If you’re like most people, you have only a vague notion of what philosophy is about, what it’s good for, who does it, and why.
We hope to change that.
For one thing, because philosophy engages some of the most fundamental and important questions out there–questions like those above.
Questions like these have inspired some of history’s most important thinkers.
Even more significant for us, though, are the thinking skills and cognitive muscles you strengthen when you engage with these questions. You practice:
Analyzing assumptions and detecting flawed reasoning
Discussing controversial ideas with those who disagree
Communicating your thinking clearly and effectively
Evaluating your own reasoning, and imagining other perspectives
Being comfortable with uncertainty and not knowing
Maintaining attention in the face of constant distraction
(And a whole lot more besides).
At the Center for Public Philosophy, we believe that philosophical thinking not only sharpens your mind, but promotes a fulfilling, meaningful life.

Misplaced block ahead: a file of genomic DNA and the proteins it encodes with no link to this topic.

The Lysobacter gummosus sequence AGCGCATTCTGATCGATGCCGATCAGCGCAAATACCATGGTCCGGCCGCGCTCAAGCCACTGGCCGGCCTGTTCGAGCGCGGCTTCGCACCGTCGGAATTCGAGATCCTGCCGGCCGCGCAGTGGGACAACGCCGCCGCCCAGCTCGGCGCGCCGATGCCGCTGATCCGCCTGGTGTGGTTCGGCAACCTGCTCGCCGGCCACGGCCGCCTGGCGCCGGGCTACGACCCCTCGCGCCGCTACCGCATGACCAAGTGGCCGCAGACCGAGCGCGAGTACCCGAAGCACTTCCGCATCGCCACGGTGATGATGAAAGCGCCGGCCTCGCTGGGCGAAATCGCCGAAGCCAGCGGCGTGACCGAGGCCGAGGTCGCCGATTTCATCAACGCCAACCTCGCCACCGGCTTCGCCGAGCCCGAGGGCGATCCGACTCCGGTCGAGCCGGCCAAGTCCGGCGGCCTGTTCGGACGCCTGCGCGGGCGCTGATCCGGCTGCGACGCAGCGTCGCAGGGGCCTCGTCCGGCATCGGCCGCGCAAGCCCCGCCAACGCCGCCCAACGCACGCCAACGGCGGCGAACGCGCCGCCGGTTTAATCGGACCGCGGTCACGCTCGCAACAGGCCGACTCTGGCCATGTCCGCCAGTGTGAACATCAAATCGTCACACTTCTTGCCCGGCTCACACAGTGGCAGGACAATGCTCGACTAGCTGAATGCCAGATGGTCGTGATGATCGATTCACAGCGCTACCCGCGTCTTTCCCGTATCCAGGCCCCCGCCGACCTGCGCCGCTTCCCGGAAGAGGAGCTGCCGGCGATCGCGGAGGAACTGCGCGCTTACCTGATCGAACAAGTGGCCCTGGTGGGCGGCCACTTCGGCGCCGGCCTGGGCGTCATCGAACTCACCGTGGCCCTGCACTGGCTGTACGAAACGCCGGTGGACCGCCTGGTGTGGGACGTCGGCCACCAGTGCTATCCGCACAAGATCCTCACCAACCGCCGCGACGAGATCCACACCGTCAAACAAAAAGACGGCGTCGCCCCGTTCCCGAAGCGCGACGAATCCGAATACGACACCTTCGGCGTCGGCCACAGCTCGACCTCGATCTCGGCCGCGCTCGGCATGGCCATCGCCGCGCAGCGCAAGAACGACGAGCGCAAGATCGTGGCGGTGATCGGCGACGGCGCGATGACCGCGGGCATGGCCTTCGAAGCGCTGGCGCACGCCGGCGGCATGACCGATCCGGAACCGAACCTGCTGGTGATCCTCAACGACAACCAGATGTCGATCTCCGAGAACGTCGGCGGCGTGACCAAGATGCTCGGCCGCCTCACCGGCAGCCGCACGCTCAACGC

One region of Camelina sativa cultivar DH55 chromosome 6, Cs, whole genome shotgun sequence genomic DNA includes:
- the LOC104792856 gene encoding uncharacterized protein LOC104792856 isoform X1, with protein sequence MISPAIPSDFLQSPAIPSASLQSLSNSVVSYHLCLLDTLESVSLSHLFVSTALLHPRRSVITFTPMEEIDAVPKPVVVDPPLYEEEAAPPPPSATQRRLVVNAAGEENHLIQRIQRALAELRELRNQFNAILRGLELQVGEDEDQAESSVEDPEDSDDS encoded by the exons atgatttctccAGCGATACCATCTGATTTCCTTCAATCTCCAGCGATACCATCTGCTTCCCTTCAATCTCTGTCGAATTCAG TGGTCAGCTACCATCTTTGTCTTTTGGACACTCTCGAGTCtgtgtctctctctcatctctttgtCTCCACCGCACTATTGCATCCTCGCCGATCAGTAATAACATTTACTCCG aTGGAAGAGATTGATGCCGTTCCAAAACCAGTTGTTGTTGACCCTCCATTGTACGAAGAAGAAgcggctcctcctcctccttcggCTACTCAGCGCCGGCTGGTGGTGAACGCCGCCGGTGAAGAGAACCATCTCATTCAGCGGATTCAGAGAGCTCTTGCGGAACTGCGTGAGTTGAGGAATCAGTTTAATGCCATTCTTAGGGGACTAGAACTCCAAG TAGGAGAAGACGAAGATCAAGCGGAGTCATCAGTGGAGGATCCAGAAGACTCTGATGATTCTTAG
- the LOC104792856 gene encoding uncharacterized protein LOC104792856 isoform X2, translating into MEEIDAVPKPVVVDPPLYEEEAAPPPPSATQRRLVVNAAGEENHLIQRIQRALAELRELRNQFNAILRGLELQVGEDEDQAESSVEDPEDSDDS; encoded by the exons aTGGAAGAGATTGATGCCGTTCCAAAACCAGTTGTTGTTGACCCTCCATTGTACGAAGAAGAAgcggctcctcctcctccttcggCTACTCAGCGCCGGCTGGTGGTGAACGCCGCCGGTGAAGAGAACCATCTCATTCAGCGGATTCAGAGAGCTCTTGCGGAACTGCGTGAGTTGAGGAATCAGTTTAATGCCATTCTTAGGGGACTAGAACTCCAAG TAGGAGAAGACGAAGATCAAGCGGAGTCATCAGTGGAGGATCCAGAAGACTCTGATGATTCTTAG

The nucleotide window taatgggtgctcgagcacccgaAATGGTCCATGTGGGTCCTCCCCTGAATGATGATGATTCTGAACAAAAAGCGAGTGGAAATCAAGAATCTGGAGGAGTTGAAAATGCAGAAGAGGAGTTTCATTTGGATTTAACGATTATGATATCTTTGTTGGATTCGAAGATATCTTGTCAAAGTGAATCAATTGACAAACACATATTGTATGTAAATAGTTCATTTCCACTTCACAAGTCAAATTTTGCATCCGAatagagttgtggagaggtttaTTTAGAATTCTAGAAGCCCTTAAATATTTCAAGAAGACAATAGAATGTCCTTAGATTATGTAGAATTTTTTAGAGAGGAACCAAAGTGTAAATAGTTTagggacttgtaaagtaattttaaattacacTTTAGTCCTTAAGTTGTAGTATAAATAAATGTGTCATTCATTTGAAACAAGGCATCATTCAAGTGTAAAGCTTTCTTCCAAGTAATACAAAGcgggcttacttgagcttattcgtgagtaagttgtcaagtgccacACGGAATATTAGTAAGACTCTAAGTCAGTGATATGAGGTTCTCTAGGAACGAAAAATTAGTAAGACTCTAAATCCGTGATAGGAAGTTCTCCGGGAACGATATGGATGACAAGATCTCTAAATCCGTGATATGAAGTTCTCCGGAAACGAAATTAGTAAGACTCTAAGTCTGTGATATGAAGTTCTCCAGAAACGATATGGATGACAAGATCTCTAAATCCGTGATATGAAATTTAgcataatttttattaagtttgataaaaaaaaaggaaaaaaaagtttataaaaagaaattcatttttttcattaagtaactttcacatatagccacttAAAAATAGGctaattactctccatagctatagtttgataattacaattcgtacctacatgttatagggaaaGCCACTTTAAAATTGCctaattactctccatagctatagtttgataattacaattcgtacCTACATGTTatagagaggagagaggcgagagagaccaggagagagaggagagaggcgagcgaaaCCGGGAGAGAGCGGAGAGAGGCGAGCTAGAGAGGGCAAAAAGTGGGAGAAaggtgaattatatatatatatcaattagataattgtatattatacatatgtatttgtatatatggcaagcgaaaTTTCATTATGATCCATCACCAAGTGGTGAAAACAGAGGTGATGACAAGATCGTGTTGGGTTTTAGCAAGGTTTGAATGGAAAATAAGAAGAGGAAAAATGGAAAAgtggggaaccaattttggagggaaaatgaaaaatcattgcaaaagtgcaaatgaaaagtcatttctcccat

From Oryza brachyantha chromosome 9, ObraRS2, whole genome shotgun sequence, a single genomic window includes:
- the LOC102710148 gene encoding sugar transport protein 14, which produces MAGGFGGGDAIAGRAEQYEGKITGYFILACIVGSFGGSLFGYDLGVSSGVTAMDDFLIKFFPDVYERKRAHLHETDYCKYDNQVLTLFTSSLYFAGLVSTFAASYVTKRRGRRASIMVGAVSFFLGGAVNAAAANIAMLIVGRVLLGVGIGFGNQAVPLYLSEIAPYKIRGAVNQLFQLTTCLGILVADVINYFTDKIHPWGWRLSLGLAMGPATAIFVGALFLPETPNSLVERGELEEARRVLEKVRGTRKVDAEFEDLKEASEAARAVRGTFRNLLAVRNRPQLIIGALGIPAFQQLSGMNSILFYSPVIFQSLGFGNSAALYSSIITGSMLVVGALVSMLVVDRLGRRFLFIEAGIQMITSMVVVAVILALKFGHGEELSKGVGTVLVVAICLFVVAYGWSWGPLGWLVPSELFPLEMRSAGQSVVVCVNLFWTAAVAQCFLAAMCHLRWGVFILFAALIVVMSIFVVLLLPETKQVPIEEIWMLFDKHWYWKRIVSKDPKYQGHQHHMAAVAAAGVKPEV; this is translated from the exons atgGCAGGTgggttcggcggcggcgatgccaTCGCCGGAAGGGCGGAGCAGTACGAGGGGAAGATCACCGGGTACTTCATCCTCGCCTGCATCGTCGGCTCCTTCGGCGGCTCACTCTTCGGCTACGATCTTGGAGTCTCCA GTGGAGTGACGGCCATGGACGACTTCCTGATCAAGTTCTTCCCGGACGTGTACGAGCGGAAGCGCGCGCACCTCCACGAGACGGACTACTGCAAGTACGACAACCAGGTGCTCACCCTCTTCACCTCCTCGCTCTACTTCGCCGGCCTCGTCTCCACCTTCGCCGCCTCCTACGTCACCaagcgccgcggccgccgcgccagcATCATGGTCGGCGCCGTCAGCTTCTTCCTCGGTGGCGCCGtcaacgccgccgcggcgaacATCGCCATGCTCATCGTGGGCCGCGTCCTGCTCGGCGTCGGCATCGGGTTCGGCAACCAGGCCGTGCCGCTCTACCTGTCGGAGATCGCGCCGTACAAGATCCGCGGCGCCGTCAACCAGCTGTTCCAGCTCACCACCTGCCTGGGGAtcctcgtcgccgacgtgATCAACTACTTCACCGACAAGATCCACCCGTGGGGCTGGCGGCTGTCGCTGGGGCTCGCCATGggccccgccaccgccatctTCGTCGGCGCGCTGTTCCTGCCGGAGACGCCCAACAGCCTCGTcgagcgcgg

What is Public Philosophy?
The term “public philosophy” refers to activities that in one way or another pursue, celebrate, or embody the value of philosophy for the general public.
One kind of public philosophy engages particular segments of the public directly in the practice of philosophy, introducing and animating its history and value. For instance, we ourselves are working with elementary-school children, high-school students, and inmates at correctional facilities.
Another kind of public philosophy applies insights from the history of philosophy to problems of current public concern. Our Contemplative Pedagogy and Practices program investigates the promise of the contemplative traditions for navigating an array of persistent challenges in public education. Our Language of Conservation initiative studies the pivotal role that language may play in derailing well-meaning conservationist efforts.